Ill Effects: 1969 Plymouth Road Runner Project

It has been raining B-bodies around here lately, and I couldn’t ask for anything more! Even in this dilapidated condition, this 1969 Road Runner has striking lines that ooze coolness. While coolness is likely not the only thing this car is oozing, with the price of late 1960s and early 1970s Mopars seemingly ever-climbing, and enthusiast is sure to snap this project up in hopes of getting his or her hands on their dream car. Find it here, suffering from the ill effects of rust, here on craigslist in Washington, D.C. with an asking price of $4,500. Thanks to Rocco B. for sending this one in!

The pictures provided in the ad aren’t of the highest quality, but they’re good enough to see the rust damage this car isn’t even trying to hide. The interior appears to be in decent shape, but unsurprisingly (for a rust belt Road Runner) the floor pan is gone. Based on another picture provided and my personal experience, I would suspect that the torsion bar cross member will need to be replaced as well. The front subframe rails are also shot, which would lead me to believe that the rear rails will also need to be replaced. Fortunately, each of these pieces is readily available from Auto Metal Direct.

The seller states that this car was last titled in 1983 and was last on the road around the same time. This car has been in the seller’s family since it was new. The engine is a 383 cubic inch Chrysler big block with a four-barrel carburetor. From the seller’s description, it sounds like this is the original engine for the car. Unfortunately, it is seized and will likely require a rebuild (if you’re hanging $6,000 of sheet metal on a car, wouldn’t you rebuild the engine anyway?).

This Plymouth has certainly seen better days, and the northeastern climate has certainly worked its terrible magic on the metal, but it is a real big block Road Runner with a few rare options including power disc brakes. The seller is also including the build sheet for this car. Though it would’ve been seen as junk back in the 1980s, with the Mopar market where it is today this Road Runner is surely worth a restoration. Whoever decides to tackle this project needs to be handy with a welder!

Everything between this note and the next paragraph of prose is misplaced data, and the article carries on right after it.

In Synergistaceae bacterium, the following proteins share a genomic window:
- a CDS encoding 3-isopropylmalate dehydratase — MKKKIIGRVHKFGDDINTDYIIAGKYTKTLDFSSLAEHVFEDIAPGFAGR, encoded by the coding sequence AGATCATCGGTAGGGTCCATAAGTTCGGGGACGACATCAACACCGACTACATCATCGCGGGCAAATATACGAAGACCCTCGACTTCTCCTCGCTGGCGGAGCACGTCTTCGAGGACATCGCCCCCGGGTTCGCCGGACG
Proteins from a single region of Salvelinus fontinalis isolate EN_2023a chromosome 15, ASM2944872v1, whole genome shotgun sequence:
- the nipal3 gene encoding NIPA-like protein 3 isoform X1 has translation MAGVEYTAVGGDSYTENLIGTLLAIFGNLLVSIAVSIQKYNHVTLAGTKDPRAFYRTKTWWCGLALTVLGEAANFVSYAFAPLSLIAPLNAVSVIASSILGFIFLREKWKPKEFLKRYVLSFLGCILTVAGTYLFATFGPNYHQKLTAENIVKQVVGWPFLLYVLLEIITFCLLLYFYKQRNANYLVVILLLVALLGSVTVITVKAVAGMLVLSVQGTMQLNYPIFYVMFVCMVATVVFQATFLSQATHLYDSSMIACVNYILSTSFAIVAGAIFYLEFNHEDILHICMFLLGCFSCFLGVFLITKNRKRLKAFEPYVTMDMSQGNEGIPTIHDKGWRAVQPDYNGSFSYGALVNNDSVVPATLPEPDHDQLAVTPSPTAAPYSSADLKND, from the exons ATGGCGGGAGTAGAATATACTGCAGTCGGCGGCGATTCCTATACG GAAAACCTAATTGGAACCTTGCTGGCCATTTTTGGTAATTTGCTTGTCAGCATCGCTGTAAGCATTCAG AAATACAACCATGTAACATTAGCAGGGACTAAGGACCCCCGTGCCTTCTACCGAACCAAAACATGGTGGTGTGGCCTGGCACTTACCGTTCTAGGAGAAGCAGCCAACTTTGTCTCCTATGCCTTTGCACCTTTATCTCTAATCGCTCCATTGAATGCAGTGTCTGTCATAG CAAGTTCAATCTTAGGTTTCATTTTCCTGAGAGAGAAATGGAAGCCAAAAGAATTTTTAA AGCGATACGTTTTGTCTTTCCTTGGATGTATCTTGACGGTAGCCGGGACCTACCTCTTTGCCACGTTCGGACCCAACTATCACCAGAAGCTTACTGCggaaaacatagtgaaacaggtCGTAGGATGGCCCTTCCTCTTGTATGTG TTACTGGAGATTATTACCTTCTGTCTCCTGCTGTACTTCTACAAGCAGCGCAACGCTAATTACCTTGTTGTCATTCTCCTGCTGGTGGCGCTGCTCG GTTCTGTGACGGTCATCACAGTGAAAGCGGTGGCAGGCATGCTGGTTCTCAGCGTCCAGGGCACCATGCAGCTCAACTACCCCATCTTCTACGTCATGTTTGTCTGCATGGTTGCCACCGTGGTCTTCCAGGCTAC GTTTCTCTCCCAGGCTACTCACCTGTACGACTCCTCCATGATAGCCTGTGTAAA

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  1. Steve R

    Nice options. It’s so rusty it might not be worth the effort to restore.

    Steve R

  2. william boardman

    #1 Check VIN and fender tag, driver’s door for option codes.
    383 automatic, A/C, PDB, and PS, bench is a great cruiser.

  3. Matt Member

    I am a hardcore mopar guy, but even I would say uts on its way to the crusher or to be cool yard art.

  4. Dave Mika

    Power brakes though!

  5. Jimmy

    A man / woman better be handy with a welder to even come close to breaking even on this car when restored. Even at today’s outrageous Mopar prices.

  6. edh

    Knock the engine loose with a breaker bar, a few street signs for the floors covered by some carpet remnants and cruise around town. I bet you’d find a clown to pay you double what you bought it for.

  7. Gunner

    Hey, I need that front seat……with rusted hardware of course!

  8. Classic Steel

    Gosh golly gee I need me some rust and air conditioner floors damn it

    We have all seen worse than this here!

    Just think of it as a Porsche 356 in need of all new metal 😜

  9. Gaspumpchas

    Price is decent,hope whoever gets it knows what he’s in for. potential here. Good luck to new owner!!!

  10. John Leyshon

    Love the power front disc brakes ! Imagine the decision to make when ordering the car new…(?)

    Hmmm….”should i go with the 440 on the lot that has 4 wheel drums or the 383 CID and disc brakes ?

    F # IT ! I’m going to order the 426 Hemi, 8-TRACK and 4 wheel drums to manage cost’s lol…

  11. Billy 007

    Anyone ordering a street car by 1969 and was worried about the budget, wouldn’t have ordered the Hemi, if for no other reason, the insurance would be as much as the payment every month. (I had friends who found that out with the 440.6)

    • lowbusman

      Even a used car! In 1969 I was interested in a 59 corvette , the price on the car was $2200.00. I thought I should check on the insurance before buying it. I was 21 years old at the time with only a couple of speeding tickets, and the cost of insurance was $1800.00. I guess you know that deal did not happen!

  12. Charlie V

    Why not? I had them in my 69 Road Runner, along with the bench seat, but she was also a 383 w 4spd go-getter. The only thing I didn’t have was that boat anchor of an A/C unit under the hood.

  13. william boardman

    Buying off the lot….IF they wanted A/C…383 was only engine for Road Runner available with A/C, and was the standard equipment, so cheapest. Power front disc may have been a factory upgrade if car was built with A/C and automatic trans.

  14. Bill McCoskey

    I KNOW THIS VERY CAR! It was [and probably still is] located right in the middle of Maryland, in Mt. Airy, about 10 miles from where my antique car restoration shop was located 20 years ago. I tried to buy it around 20 to 25 years ago, it looked a lot nicer than today, but I thought it was cool because of the way it was optioned; Along with the A/C, if it’s the same car, it even has an original AM/FM STEREO radio! If my memory still works, this was a 1-owner car at that time, and “never gonna be for sale”.

  15. Leon

    Not familiar with this car. Almost identical in shape to a 69 AMC Rambler Rebel hardtop. AMC ripped GM off on this shape.

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